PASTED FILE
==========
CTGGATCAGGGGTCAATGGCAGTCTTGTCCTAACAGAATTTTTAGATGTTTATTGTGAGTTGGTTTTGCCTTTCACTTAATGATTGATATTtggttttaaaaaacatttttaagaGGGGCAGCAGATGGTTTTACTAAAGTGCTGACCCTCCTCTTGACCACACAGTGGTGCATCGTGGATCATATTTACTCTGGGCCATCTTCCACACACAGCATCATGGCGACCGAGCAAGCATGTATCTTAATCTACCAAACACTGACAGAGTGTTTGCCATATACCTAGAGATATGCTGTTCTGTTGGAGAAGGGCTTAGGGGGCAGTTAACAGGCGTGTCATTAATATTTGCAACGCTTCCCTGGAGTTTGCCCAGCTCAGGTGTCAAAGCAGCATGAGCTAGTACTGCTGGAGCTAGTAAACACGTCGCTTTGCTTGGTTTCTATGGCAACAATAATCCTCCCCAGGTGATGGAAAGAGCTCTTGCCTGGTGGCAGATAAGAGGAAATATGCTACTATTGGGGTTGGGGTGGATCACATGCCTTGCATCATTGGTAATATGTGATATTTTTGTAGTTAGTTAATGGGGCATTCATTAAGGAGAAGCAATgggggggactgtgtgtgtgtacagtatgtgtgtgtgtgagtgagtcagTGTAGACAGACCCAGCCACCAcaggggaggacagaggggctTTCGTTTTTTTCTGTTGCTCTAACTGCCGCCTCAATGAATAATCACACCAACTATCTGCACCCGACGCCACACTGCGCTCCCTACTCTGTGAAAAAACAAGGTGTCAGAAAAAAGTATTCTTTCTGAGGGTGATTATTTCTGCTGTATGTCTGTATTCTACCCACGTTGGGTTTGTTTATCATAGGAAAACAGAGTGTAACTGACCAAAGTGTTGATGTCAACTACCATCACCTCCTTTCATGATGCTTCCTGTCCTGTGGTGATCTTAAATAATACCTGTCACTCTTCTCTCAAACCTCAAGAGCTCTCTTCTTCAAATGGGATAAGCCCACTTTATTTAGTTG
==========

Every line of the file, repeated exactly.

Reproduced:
CTGGATCAGGGGTCAATGGCAGTCTTGTCCTAACAGAATTTTTAGATGTTTATTGTGAGTTGGTTTTGCCTTTCACTTAATGATTGATATTtggttttaaaaaacatttttaagaGGGGCAGCAGATGGTTTTACTAAAGTGCTGACCCTCCTCTTGACCACACAGTGGTGCATCGTGGATCATATTTACTCTGGGCCATCTTCCACACACAGCATCATGGCGACCGAGCAAGCATGTATCTTAATCTACCAAACACTGACAGAGTGTTTGCCATATACCTAGAGATATGCTGTTCTGTTGGAGAAGGGCTTAGGGGGCAGTTAACAGGCGTGTCATTAATATTTGCAACGCTTCCCTGGAGTTTGCCCAGCTCAGGTGTCAAAGCAGCATGAGCTAGTACTGCTGGAGCTAGTAAACACGTCGCTTTGCTTGGTTTCTATGGCAACAATAATCCTCCCCAGGTGATGGAAAGAGCTCTTGCCTGGTGGCAGATAAGAGGAAATATGCTACTATTGGGGTTGGGGTGGATCACATGCCTTGCATCATTGGTAATATGTGATATTTTTGTAGTTAGTTAATGGGGCATTCATTAAGGAGAAGCAATgggggggactgtgtgtgtgtacagtatgtgtgtgtgtgagtgagtcagTGTAGACAGACCCAGCCACCAcaggggaggacagaggggctTTCGTTTTTTTCTGTTGCTCTAACTGCCGCCTCAATGAATAATCACACCAACTATCTGCACCCGACGCCACACTGCGCTCCCTACTCTGTGAAAAAACAAGGTGTCAGAAAAAAGTATTCTTTCTGAGGGTGATTATTTCTGCTGTATGTCTGTATTCTACCCACGTTGGGTTTGTTTATCATAGGAAAACAGAGTGTAACTGACCAAAGTGTTGATGTCAACTACCATCACCTCCTTTCATGATGCTTCCTGTCCTGTGGTGATCTTAAATAATACCTGTCACTCTTCTCTCAAACCTCAAGAGCTCTCTTCTTCAAATGGGATAAGCCCACTTTATTTAGTTG